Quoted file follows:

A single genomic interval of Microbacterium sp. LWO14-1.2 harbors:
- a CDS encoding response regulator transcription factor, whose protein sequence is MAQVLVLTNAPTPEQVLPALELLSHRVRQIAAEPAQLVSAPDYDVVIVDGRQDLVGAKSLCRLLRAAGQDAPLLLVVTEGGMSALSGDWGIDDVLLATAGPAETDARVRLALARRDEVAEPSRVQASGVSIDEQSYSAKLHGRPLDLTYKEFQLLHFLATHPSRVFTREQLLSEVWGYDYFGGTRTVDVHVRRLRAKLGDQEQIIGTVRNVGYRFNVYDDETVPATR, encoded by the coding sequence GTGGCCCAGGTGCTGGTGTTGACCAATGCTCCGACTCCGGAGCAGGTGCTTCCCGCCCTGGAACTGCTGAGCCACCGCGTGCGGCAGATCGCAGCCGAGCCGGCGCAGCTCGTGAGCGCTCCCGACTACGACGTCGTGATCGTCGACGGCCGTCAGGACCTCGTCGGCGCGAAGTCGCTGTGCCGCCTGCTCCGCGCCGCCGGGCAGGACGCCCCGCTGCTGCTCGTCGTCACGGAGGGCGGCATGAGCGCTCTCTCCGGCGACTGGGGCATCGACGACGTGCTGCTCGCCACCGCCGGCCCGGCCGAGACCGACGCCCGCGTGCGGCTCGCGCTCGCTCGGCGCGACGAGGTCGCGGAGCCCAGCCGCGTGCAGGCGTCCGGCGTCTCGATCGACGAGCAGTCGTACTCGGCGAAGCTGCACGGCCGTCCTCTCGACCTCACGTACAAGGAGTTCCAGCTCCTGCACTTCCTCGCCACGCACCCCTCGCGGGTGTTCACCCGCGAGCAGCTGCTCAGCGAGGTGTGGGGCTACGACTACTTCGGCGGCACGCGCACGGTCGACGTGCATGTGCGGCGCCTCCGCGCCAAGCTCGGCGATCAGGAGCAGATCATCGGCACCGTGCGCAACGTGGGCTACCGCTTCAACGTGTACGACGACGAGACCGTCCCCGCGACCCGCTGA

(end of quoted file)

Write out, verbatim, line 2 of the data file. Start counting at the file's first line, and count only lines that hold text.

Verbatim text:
- a CDS encoding response regulator transcription factor, whose protein sequence is MAQVLVLTNAPTPEQVLPALELLSHRVRQIAAEPAQLVSAPDYDVVIVDGRQDLVGAKSLCRLLRAAGQDAPLLLVVTEGGMSALSGDWGIDDVLLATAGPAETDARVRLALARRDEVAEPSRVQASGVSIDEQSYSAKLHGRPLDLTYKEFQLLHFLATHPSRVFTREQLLSEVWGYDYFGGTRTVDVHVRRLRAKLGDQEQIIGTVRNVGYRFNVYDDETVPATR, encoded by the coding sequence GTGGCCCAGGTGCTGGTGTTGACCAATGCTCCGACTCCGGAGCAGGTGCTTCCCGCCCTGGAACTGCTGAGCCACCGCGTGCGGCAGATCGCAGCCGAGCCGGCGCAGCTCGTGAGCGCTCCCGACTACGACGTCGTGATCGTCGACGGCCGTCAGGACCTCGTCGGCGCGAAGTCGCTGTGCCGCCTGCTCCGCGCCGCCGGGCAGGACGCCCCGCTGCTGCTCGTCGTCACGGAGGGCGGCATGAGCGCTCTCTCCGGCGACTGGGGCATCGACGACGTGCTGCTCGCCACCGCCGGCCCGGCCGAGACCGACGCCCGCGTGCGGCTCGCGCTCGCTCGGCGCGACGAGGTCGCGGAGCCCAGCCGCGTGCAGGCGTCCGGCGTCTCGATCGACGAGCAGTCGTACTCGGCGAAGCTGCACGGCCGTCCTCTCGACCTCACGTACAAGGAGTTCCAGCTCCTGCACTTCCTCGCCACGCACCCCTCGCGGGTGTTCACCCGCGAGCAGCTGCTCAGCGAGGTGTGGGGCTACGACTACTTCGGCGGCACGCGCACGGTCGACGTGCATGTGCGGCGCCTCCGCGCCAAGCTCGGCGATCAGGAGCAGATCATCGGCACCGTGCGCAACGTGGGCTACCGCTTCAACGTGTACGACGACGAGACCGTCCCCGCGACCCGCTGA